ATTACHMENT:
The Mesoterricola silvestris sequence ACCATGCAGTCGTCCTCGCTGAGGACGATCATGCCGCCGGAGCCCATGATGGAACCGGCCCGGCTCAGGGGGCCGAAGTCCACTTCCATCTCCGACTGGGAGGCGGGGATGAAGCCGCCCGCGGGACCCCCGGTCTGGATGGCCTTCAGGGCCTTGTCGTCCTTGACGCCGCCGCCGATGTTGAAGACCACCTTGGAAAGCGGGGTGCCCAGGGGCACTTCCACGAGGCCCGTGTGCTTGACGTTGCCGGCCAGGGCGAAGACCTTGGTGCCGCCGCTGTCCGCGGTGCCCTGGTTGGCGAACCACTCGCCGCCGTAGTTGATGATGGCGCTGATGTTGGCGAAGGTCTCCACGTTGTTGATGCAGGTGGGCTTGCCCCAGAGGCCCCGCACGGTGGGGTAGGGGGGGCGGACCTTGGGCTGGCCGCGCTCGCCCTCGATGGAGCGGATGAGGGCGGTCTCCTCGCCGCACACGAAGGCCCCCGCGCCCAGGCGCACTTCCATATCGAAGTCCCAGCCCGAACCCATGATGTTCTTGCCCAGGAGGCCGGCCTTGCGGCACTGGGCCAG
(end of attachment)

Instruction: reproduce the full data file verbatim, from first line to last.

The Mesoterricola silvestris sequence ACCATGCAGTCGTCCTCGCTGAGGACGATCATGCCGCCGGAGCCCATGATGGAACCGGCCCGGCTCAGGGGGCCGAAGTCCACTTCCATCTCCGACTGGGAGGCGGGGATGAAGCCGCCCGCGGGACCCCCGGTCTGGATGGCCTTCAGGGCCTTGTCGTCCTTGACGCCGCCGCCGATGTTGAAGACCACCTTGGAAAGCGGGGTGCCCAGGGGCACTTCCACGAGGCCCGTGTGCTTGACGTTGCCGGCCAGGGCGAAGACCTTGGTGCCGCCGCTGTCCGCGGTGCCCTGGTTGGCGAACCACTCGCCGCCGTAGTTGATGATGGCGCTGATGTTGGCGAAGGTCTCCACGTTGTTGATGCAGGTGGGCTTGCCCCAGAGGCCCCGCACGGTGGGGTAGGGGGGGCGGACCTTGGGCTGGCCGCGCTCGCCCTCGATGGAGCGGATGAGGGCGGTCTCCTCGCCGCACACGAAGGCCCCCGCGCCCAGGCGCACTTCCATATCGAAGTCCCAGCCCGAACCCATGATGTTCTTGCCCAGGAGGCCGGCCTTGCGGCACTGGGCCAG